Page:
Moses at The Last Supper

Special Guest at The Last Supper. For ikon event in May 2008. By Stephen Caswell. 

Ikon hosts an event called The Last Supper. We invite a guest to share dinner with us; someone with perhaps a controversial or interesting set of beliefs or a view of the world that is different to our own. Over the starter our guest makes a presentation of their ‘thesis’ (as it were) – what they believe and why – and, as we move into the main course, the evening opens up to questions and discussion.

A couple of years ago we were blessed with a guest of great importance; someone who has had a huge impact on the Jewish and Christian faiths. We had to allow more diners than our normal limited dozen such was the demand for seats. Several biblical scholars, a number of local ministers from different denominations, and indeed some local Rabbis joined us for this very special night. For our guest was Moses.

Moses is known to transfigure himself onto earth every once in a while and, for whatever reason, he decided to accept our invitation to this humble provision of food and discussion.

We were a little nervous to have such a prestigious guest, but we didn’t fluff our conversation (like Peter did long ago on that mountain). In fact, the chat was great. Personally, I was enthralled to hear the old prophet’s presentation, and his tales of long ago were truly spell-binding, despite being told through a shy stammer.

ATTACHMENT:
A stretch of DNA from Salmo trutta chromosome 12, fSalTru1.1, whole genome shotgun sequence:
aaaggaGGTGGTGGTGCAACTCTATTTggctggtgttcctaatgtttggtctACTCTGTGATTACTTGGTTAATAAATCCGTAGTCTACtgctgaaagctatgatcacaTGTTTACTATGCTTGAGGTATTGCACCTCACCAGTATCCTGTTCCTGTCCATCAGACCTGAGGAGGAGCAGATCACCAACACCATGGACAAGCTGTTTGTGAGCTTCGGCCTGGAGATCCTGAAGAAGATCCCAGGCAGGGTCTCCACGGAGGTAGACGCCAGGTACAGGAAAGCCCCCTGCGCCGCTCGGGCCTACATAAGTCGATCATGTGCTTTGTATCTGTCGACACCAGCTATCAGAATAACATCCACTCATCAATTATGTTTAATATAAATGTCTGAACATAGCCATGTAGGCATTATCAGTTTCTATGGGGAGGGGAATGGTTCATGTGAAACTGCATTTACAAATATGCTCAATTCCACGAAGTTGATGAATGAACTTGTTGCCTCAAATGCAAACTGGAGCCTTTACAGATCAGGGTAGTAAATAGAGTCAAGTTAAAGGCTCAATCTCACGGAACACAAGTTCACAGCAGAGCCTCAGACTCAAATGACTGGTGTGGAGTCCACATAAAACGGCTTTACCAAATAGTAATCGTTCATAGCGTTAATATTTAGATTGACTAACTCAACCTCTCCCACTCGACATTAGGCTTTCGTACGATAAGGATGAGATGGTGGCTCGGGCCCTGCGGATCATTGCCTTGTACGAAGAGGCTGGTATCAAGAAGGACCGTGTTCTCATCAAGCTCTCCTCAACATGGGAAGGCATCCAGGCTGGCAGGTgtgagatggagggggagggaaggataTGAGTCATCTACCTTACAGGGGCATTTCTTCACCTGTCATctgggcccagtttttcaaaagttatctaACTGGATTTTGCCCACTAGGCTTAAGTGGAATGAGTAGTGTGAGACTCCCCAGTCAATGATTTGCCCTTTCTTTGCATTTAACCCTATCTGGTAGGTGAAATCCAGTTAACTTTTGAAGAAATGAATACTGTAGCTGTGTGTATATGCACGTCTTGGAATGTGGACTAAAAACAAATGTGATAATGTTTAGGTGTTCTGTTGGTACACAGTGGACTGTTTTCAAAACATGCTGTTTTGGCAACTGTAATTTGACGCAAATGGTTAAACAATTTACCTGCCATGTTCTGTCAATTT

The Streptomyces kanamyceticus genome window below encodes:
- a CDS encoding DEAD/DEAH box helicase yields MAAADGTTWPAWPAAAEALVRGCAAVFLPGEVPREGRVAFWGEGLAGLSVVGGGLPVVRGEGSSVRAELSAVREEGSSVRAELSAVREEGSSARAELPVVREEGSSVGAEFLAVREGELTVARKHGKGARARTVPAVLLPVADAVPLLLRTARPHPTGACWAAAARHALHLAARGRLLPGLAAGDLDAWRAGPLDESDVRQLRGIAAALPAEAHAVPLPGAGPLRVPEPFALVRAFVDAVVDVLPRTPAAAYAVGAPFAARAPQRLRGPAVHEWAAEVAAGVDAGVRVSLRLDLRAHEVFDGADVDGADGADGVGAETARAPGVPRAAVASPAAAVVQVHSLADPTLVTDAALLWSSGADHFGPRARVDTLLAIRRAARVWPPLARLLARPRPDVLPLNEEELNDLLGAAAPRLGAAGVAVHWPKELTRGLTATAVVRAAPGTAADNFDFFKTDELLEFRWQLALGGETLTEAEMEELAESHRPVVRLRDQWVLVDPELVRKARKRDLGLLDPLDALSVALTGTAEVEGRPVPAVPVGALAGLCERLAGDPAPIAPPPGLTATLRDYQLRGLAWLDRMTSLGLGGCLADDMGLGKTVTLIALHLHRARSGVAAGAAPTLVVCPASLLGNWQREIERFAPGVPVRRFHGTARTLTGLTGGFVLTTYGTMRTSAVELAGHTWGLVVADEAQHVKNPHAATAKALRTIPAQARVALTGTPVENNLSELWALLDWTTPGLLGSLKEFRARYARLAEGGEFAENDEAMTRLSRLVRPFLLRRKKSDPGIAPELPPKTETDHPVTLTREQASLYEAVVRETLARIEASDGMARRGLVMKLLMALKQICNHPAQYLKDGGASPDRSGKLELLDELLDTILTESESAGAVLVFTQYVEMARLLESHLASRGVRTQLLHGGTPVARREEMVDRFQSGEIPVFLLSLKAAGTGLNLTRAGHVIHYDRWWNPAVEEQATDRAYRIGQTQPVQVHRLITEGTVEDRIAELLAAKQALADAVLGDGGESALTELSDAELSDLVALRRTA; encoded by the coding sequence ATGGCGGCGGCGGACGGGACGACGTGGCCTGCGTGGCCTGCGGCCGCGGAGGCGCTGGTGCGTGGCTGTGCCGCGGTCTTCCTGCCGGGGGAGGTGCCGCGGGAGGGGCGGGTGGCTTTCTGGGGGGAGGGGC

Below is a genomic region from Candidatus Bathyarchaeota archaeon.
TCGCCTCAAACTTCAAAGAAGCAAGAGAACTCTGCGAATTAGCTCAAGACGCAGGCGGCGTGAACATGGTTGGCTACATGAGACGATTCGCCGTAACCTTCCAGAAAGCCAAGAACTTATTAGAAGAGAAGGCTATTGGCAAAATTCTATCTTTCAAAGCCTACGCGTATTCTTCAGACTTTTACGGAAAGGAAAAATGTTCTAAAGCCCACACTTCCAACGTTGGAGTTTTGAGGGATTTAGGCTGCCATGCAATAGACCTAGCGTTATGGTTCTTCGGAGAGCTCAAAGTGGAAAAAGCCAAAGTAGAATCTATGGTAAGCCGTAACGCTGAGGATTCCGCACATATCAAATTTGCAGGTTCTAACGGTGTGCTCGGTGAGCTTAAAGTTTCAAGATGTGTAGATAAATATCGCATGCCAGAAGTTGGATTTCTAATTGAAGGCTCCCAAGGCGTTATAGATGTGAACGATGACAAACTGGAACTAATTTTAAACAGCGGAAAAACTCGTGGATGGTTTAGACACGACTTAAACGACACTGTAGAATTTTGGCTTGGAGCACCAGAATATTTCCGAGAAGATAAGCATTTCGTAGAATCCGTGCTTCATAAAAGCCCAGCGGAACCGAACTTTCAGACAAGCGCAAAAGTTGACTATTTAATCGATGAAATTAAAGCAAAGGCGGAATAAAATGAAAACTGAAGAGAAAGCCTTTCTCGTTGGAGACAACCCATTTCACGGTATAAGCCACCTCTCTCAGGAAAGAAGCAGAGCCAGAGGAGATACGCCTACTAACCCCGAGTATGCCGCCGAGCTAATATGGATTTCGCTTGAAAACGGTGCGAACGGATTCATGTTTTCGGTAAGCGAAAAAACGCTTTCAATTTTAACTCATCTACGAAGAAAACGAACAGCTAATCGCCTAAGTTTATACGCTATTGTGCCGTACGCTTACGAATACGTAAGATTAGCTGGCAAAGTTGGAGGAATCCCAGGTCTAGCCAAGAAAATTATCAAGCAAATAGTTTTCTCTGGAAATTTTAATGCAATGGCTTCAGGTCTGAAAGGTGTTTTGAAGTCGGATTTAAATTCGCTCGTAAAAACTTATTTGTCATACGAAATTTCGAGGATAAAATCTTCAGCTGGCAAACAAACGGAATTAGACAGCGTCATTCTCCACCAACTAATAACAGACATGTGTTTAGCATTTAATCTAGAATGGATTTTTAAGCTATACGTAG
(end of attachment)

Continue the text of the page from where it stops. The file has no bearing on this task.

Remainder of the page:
But some of our fellow diners had studied the Torah at great length. There were many insights, and many rich perspectives which shed new light on the old words. These ancient texts of Moses (who wouldn’t confirm or deny if he was the sole author) have been wrestled with and scrutinised over many generations by people who love and fear God. And on this night, with well-read experts gathered over a spicy vegetarian dinner, the topics were hot. Let’s just say the knives and forks were brandished as one particular passage was considered. It seemed for a while that the diners had forgotten who was with them! But someone eventually put the contention to Moses: Could you please settle this debate? Which perspective is the correct interpretation? Which one of us is right?

To our bemusement, Moses merrily laughed out loud at the question. ‘I have never considered that!’ he said of the debate we made of his written works.

As the night went on, Moses sat quietly – looking puzzled, if you ask me – but he was happy. By the time we took our coffee and after-dinner mints, he contributed nothing but a wide smile. The night drew to a close and Moses had to go back to heaven to cast his vote in the next round of Worship Idol (kind of like Pop Idol, I think, but perhaps a poor choice of title). As he left he signed our Guest Book and wrote, alongside his thanks, a simple message: “My children have surpassed me.”


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